It's been a week of record cold here at the farm. No shit, it was 4 degrees when I got up this morning. Combine that cold with the usual Presidents Day Week snow, record wind chills, and my chest cold, and it's been miserable to go outside. The boy's water spigot has frozen off and on this week, so I'm back to hauling water from the kitchen. Thankfully, the girl's spigot refuses to completely freeze.
I'm rocking the Blacksburg Blimp fashion statement these days. I can put my jeans on *over* my sweatpants, so I do. I have my big blue parka of doom and my awesome gloves, and of course I have my sprinkle hat of +3 forcible cheer. The hiking socks in my muck boots aren't the greatest, but so long as my feet stay *dry* I'm ok with them being slightly cold. I admit that I need to wash some of my gear. At this point I have a faint but obvious perfume of hay, goat, llama, human sweat, and dog wafting about me when I come in from chores. The dog, of course, thinks nothing of it. And speaking of dog. Wow. On a cold clear day, I can smell freshly laid dog shit all the way across the yard. That stuff is *powerful*.
The goats haven't suffered too terribly for the cold this time. They have their barns, their hay, their heated water buckets, and a good covering of fleece
. A few years ago, I changed my shearing schedule to better match the various goat shows, and now I get the goats sheared sometime towards the beginning of June and the end of November. So right when it is record cold this week, my goats have a good two inches of fleece and some of them are also warm with pregnancy.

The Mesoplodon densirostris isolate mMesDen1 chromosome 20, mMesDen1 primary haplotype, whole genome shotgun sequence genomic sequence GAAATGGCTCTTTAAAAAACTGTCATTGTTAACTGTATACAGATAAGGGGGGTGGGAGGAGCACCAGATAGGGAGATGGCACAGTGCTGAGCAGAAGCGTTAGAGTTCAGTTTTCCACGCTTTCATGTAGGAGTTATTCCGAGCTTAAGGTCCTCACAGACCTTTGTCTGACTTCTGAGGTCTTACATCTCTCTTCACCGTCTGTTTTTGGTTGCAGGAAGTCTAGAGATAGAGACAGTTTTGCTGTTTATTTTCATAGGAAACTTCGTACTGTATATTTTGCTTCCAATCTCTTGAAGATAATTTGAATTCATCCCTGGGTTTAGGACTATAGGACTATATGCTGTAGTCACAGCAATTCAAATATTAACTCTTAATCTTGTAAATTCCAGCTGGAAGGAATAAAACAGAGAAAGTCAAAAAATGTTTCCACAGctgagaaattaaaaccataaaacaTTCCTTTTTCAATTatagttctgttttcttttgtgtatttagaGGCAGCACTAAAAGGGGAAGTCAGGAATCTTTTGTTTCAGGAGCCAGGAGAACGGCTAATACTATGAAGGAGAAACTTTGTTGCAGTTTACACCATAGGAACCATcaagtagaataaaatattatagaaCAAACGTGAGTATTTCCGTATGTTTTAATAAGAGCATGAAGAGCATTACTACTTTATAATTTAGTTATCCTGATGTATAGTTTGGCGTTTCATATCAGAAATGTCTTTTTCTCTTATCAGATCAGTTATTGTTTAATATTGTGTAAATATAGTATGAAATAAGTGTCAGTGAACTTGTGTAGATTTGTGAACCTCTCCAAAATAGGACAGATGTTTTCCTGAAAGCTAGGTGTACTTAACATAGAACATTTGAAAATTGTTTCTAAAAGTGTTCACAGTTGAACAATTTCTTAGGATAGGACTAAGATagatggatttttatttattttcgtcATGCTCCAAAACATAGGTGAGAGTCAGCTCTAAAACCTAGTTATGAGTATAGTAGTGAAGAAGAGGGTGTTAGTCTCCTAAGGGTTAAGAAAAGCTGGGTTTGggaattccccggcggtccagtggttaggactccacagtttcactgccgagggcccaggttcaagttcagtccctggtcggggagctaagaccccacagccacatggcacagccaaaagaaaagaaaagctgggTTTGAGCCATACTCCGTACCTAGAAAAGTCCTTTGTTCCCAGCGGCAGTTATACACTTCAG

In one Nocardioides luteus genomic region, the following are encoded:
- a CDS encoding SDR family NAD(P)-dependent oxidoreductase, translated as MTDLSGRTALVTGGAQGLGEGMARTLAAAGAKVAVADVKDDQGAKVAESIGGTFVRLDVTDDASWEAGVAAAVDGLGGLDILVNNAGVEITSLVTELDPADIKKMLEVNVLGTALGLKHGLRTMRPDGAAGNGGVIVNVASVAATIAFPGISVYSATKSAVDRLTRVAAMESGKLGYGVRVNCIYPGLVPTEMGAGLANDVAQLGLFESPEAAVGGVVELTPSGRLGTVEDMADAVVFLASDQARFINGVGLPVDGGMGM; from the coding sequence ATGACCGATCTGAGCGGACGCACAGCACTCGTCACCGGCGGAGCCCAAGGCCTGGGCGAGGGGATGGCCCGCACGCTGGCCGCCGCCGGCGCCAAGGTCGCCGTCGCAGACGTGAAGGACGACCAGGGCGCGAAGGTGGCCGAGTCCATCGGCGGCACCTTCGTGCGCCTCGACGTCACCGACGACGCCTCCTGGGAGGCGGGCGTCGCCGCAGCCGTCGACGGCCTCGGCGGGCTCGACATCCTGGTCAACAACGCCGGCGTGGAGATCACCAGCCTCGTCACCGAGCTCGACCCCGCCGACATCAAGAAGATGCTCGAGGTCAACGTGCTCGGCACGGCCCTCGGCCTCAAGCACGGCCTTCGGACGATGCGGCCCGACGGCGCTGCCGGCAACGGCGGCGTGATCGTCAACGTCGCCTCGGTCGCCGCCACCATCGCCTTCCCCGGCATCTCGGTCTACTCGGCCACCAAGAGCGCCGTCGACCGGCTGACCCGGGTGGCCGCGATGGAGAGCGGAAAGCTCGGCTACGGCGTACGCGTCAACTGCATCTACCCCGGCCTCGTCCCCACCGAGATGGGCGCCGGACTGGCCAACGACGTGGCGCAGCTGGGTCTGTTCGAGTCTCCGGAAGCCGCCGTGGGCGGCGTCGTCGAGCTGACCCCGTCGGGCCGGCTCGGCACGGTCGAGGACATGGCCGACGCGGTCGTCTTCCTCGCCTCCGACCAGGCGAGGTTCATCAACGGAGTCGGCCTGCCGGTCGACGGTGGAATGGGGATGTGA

The little and fragile girls also have the heat lamp on all the time, which doesn't do a lot. But combine the heat lamp with the llama, and they have a lot more ambient warmth available than anyone else in the herd.
On the sad side, Summer-goat is nothing but an animate patchy rug over a skeleton frame at this point. I doubt she even weighs 50 pounds anymore. Jessie is likewise ancient, but hasn't lost so much condition as Summer. They both are still walking, eating, and pooping, so there's not a lot I can do besides keep them fed, watered, and dewormed.
There are a lot of toe problems that I can't fix right now because at this temperature cutting goat toenails is beyond my hand strength. But fortunately toe issues aren't usually fatal. (Toe issues cause goats not to want to walk/stand to eat, but with all the hay around, they can just lie down and eat right now.)
On the happy side, everyone else is doing ok right now. Anna is her usual pregnant-hippo size. Betty is likewise getting blimpy. I'm willing to say that we have five expectant mothers now: Anna, Betty, Pansy, Alys, and Ginger. My initial guess is that they will kid in that order, too. Anna and Betty are likely to twin, while the other three will have singles. Seven kids is plenty. I just want healthy moms and babies, especially Pansy.
And while I'm sorry they are dead, I'm not sorry the chickens are gone. Not having to deal with chickens in snow or in record cold is quite nice.